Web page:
“The app allows us to communicate and provide help from afar without the person having to wait for their next therapy appointment.” —Michael J. Zvolensky, Ph.D.

Screenshots of the EASE app home screen (left), treatment videos (middle), and the coping toolkit (right). Image courtesy of Michael Businelle, Ph.D.

Screenshots of the EASE app home screen (left), treatment videos (middle), and the coping toolkit (right). Image courtesy of Michael Businelle, Ph.D.

The Impacts of Accessible Mental Health Support

Virtual health became a necessity during the COVID-19 pandemic. Because of its success and convenience, virtual health may be here to stay. Zvolensky, Businelle, and Stephens expressed excitement about how mobile app–based health may improve mental health treatment accessibility.

Zvolensky said he was initially skeptical about whether virtual health could actually promote change in health behaviors, but he has been blown away by the response to these apps. “People open the app daily and can engage with various aspects of the app at their own convenience,” says Zvolensky. “This flexibility and ease of access might help with overcoming traditional treatment barriers, especially for underserved groups who may be less likely to receive care.”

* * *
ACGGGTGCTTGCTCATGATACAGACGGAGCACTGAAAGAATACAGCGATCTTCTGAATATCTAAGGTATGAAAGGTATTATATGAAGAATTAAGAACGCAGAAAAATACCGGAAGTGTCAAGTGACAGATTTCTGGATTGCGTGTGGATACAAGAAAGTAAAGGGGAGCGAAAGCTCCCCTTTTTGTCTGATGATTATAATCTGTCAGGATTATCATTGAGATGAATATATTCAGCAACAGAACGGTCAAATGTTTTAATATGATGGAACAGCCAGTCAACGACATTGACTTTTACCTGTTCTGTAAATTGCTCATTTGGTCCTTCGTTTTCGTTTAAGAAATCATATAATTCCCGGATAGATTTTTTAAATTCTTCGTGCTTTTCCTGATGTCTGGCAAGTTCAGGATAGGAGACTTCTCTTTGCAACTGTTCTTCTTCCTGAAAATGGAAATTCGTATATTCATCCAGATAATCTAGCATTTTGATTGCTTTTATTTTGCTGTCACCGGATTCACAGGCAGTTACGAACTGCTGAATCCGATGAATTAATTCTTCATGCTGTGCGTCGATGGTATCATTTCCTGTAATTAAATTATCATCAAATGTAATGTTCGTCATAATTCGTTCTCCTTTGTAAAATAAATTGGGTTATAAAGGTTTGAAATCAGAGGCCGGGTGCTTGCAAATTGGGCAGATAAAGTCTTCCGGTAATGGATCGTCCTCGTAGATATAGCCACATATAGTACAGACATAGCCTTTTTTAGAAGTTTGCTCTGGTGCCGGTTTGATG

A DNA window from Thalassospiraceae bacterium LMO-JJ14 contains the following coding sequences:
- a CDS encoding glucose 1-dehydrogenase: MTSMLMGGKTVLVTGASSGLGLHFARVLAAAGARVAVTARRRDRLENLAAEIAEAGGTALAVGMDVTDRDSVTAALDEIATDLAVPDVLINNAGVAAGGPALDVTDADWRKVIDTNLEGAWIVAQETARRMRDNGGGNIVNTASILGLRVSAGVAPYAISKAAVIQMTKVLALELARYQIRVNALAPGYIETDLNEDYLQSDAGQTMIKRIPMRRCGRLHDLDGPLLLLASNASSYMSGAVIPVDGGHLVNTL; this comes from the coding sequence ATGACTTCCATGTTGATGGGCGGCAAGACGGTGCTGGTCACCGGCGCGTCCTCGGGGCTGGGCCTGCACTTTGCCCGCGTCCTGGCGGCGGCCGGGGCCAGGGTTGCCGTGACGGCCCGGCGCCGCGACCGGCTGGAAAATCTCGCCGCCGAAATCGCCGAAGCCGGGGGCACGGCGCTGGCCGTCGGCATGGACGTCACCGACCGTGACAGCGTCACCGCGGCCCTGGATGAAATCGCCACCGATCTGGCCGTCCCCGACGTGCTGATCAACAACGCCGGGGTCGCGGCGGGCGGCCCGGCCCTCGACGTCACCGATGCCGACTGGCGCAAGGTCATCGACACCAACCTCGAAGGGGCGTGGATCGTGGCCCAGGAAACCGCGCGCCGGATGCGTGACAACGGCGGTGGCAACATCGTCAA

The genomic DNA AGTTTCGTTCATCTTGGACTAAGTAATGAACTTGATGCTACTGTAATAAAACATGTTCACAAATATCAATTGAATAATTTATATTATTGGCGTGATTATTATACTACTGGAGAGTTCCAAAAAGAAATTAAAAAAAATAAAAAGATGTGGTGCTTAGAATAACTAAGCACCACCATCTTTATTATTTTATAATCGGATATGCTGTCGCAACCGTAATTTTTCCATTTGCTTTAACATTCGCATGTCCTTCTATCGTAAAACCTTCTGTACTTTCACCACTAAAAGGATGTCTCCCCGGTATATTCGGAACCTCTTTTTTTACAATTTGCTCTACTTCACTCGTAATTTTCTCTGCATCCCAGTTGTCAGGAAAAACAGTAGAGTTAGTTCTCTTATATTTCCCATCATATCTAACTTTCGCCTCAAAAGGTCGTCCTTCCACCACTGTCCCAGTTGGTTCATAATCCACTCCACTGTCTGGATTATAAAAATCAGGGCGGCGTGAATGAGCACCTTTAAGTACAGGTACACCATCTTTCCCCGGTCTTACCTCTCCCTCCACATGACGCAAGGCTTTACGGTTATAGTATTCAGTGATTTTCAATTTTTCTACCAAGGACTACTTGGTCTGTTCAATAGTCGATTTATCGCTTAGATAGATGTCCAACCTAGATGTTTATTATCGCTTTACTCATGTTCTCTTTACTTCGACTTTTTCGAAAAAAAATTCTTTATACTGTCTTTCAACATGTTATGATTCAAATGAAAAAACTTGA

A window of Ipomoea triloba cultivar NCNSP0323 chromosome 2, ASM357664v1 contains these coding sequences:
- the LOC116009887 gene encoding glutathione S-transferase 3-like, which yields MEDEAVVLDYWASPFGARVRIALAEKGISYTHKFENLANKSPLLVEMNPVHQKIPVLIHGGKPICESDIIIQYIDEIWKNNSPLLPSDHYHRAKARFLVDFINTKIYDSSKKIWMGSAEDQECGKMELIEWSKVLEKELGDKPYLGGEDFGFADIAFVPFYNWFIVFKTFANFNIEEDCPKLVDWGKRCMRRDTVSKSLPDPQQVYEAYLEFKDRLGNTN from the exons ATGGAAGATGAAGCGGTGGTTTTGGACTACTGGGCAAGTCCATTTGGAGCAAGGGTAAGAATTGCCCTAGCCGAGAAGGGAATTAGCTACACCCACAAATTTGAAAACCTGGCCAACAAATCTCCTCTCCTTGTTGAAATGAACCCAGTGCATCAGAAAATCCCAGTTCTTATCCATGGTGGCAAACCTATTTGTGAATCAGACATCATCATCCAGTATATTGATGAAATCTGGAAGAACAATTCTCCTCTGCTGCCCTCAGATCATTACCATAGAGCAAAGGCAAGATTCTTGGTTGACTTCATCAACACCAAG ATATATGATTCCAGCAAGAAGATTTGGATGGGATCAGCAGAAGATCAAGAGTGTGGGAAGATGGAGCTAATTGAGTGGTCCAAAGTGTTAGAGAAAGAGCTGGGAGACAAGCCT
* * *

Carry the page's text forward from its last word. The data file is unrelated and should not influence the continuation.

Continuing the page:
Stephens is also hopeful that resources like the EASE app can help reduce the stigma associated with mental health issues. “Many people needlessly suffer in silence with their own stress and anxiety, believing these are things you had to live with. While I know I can’t participate in this study, I would be very interested in this app for my own mental health needs and would encourage anyone to participate. Together, we can raise mental health awareness to the forefront of public health.”